When I taught English at the high schools in Lake Oswego, the kids referred to their lives there as being “inside the bubble.” I came to believe this as well, as Lake Oswego is an interesting place of money, privilege, power, and very little crime. Unlike our neighborhood, the homes are all nice, with manicured gardens and expensive cars in the garage (not on the lawn as a select few do around here, sigh). My kids, so accustomed to life “inside” were often quite worried about my safety as I lived in Portland where the terrible things happened. “Oh Ms. Sohn, isn’t that a bad neighborhood? Aren’t you afraid?” In response, I would thank them for caring and assure them that I was rather fearless by nature (I did teach high school, after all) and felt safe, too.
Though they had many things I could only dream about at that age, my students were typical young people. They were sweet, smart (though sometimes altogether stupid), hilarious, sassy, sometimes unruly, and exhibited all of the behaviors associated with teenagers: trying to find their place in the world, the drama of relationships, and getting into all manner of trouble. In spite of or despite this, I’m not sure which, I loved them all, and did my best to teach them everything I knew.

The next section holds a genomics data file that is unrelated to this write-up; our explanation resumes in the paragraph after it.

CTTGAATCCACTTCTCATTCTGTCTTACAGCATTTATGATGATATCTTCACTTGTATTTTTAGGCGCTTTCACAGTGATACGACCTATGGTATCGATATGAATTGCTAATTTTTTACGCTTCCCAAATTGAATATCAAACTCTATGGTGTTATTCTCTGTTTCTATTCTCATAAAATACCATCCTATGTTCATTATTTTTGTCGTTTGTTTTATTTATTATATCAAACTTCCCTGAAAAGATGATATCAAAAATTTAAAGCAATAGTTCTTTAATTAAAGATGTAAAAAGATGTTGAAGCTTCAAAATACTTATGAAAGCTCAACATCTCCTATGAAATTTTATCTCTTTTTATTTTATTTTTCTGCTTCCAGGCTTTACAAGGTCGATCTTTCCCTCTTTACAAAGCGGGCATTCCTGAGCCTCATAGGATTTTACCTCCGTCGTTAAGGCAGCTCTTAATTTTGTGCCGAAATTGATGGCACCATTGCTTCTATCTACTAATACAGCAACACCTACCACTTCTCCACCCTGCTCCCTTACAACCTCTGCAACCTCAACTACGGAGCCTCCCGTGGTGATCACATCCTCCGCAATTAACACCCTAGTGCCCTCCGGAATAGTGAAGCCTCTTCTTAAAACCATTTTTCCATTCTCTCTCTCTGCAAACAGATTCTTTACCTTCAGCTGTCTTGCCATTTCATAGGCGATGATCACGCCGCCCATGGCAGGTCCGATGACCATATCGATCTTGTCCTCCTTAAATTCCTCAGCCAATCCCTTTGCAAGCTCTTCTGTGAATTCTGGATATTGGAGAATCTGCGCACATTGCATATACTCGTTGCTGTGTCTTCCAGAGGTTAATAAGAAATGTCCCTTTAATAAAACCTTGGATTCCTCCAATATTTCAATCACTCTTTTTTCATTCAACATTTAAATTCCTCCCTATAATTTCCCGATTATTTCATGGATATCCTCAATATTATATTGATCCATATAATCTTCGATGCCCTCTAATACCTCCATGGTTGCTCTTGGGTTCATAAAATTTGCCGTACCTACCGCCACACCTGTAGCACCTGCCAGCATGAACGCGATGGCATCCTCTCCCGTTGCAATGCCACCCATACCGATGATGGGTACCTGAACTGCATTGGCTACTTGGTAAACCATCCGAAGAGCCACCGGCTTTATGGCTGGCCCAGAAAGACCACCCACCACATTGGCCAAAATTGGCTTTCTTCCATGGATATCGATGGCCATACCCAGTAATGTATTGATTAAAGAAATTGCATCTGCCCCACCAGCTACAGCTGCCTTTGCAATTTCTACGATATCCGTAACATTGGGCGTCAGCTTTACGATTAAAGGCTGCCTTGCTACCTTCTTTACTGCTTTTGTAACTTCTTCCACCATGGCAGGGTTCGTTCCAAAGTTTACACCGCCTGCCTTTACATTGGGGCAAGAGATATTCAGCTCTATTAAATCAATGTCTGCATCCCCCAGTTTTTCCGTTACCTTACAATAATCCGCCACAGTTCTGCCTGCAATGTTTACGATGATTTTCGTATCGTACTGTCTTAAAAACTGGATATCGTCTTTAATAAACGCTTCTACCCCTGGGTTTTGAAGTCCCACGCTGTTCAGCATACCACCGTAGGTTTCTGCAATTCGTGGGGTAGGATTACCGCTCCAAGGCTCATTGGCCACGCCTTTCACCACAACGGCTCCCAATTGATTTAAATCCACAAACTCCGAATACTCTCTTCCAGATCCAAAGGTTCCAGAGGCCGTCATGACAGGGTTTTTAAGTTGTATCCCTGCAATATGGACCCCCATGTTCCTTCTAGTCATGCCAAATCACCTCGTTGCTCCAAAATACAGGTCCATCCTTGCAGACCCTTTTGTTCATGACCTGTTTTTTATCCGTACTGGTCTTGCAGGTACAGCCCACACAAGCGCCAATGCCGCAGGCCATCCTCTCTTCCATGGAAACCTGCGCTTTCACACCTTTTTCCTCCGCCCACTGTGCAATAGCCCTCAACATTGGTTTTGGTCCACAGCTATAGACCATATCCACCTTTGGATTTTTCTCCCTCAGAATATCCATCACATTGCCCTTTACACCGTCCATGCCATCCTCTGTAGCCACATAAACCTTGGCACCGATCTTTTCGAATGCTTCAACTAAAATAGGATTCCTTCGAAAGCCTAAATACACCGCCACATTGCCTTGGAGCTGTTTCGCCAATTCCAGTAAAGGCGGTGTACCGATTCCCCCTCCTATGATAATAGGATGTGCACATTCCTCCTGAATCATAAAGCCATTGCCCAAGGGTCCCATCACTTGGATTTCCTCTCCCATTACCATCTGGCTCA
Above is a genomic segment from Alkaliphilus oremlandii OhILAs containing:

Anyhoo, we ventured to the bubble for the 46th annual Festival of the Arts on Saturday afternoon. It was a perfect day – warm and sunny. As for the festival itself, it is quite nice, not too big, but big enough not to have Mama’s weird homemade junk, though I did see some rather creepy looking sculptures (to each their own). Our friend Jamee was one of the many talented artists there and had her usual display of beautiful paintings. I hope she did well. The highlight, however, had to be the incredible showcase of mosaics with many unique interpretations of the ancient art. I said “Wow!” a lot.
After perusing the art and buying a neat vase from the Yoga Goat, we completed Portland City Walk No. 18. It led us through a tour of the town, wandering down roads I had never taken when I taught there. It is a beautiful place with homes classic to modern and small to gigantic (I should say small for Lake Oswego because what looks little there is pretty normal, even slightly big, in our neighborhood), lots of mature trees, lovely views of the lake, the surrounding hills, Mount Hood, and many, many birds, like the Song Sparrow above, singing happily.
Ahh, another perfect Saturday – hope yours was too!
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